I’ve been reflecting on what threads to tease out for the blog. Where has God been in all this? Something I have been struck by over and over again is gratitude for the people who seem more like angels of mercy on our travels. When you’re away from home, you feel more vulnerable being out of your comfort zone. It’s amazing how much small acts of kindness mean on a trip, especially when grief strikes so suddenly and tears are not far away.

You realize what is always true, that we are all dependent on the acts of kindness that bring healing to this broken world of ours. The list for us is long and growing longer every day: thoughtful servers at restaurants, strangers, friends and family who offer kind words, the hospitable owner of the bed and breakfast place we stayed at in MN, the kindness, empathy and support of my co-workers when they heard about my mother-in-law, the generosity of my sister and brother-in-law who are hosting us, so many people who offer their thoughts and prayers and condolences – and the list goes on and on. These small encounters are truly a life-line.

ImageOne angel we met in Minneapolis was Max McLean. He is an actor we began to follow when our church used his dramatic readings of scripture for our Wednesday Bible studies. It was inspiring to see his play but a bonus surprise was the Question and Answer time at the end of the performance. A part of the great discussion was learning about the vision of the company he founded in 1993 called The Fellowship for the Performing Arts. We live in a world where being a Christian is often badly represented and to many seems quaint, irrelevant or sadly, even repulsive. To counteract this, McLean had a dream: “to produce meaningful, compelling theatre from a Christian worldview that speaks to a diverse audience.”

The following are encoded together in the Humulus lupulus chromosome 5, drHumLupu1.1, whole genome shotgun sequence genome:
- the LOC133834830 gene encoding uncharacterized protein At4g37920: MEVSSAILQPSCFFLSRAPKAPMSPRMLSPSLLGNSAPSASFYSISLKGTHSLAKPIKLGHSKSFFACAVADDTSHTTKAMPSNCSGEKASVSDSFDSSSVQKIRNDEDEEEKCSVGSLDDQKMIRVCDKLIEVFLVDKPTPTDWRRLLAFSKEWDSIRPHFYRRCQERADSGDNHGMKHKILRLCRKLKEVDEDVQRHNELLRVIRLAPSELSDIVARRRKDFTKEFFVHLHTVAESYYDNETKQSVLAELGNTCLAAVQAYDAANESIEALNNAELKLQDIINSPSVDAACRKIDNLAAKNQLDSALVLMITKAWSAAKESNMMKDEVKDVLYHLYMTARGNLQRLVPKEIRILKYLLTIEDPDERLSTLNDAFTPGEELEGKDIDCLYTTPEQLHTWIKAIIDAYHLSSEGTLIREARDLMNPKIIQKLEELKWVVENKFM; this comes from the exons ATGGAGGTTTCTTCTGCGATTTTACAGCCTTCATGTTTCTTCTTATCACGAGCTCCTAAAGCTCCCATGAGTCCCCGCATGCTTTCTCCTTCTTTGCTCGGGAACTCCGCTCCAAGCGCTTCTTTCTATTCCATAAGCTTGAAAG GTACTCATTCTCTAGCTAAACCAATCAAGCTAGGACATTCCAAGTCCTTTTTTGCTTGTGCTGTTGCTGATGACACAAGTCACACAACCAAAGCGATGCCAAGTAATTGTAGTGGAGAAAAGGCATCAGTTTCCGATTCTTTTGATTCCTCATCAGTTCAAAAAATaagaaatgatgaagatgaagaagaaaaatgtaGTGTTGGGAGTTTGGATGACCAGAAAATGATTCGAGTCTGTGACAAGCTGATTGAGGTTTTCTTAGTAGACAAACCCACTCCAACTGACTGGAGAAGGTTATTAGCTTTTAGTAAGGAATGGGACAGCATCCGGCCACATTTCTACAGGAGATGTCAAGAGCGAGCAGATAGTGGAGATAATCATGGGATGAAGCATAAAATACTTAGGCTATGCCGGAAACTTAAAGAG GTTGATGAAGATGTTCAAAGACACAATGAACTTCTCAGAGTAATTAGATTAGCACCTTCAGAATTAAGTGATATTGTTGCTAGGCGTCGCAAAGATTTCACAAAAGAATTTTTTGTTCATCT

We had just experienced a play that fit that mandate exactly – the play we saw was meaningful and compelling indeed. It was the highlight of our weekend. We walked away with food for thought and full hearts. McLean was quoted as saying that the words of C.S. Lewis “have intellectual integrity and dramatic power”. His stories hit us in the imagination. To think that someone out there cares about giving voice to the deep message of Christianity to is so hopeful to me. (I was also thrilled to learn they are adapting my favorite Lewis work, The Great Divorce.)

Lyle and I celebrate our 29th wedding anniversary today, May 19th. Over the years, we have stuck together (and almost split up at one point) through Image 1difficult times, and the single most important glue has been God’s faith and love for us and our being part of a meaningful faith community. We found ourselves surrounded by meaning and a lot of fun on our “anniversary weekend” together, and I have been so thankful for this not so small miracle. There were times when I could not have imagined the story would turn out that way, so I know that our God means it when scripture says, “I know the plans I have for you,” declares the Lord, “plans to prosper you and not to harm you, plans to give you hope and a future.” Jeremiah 29:11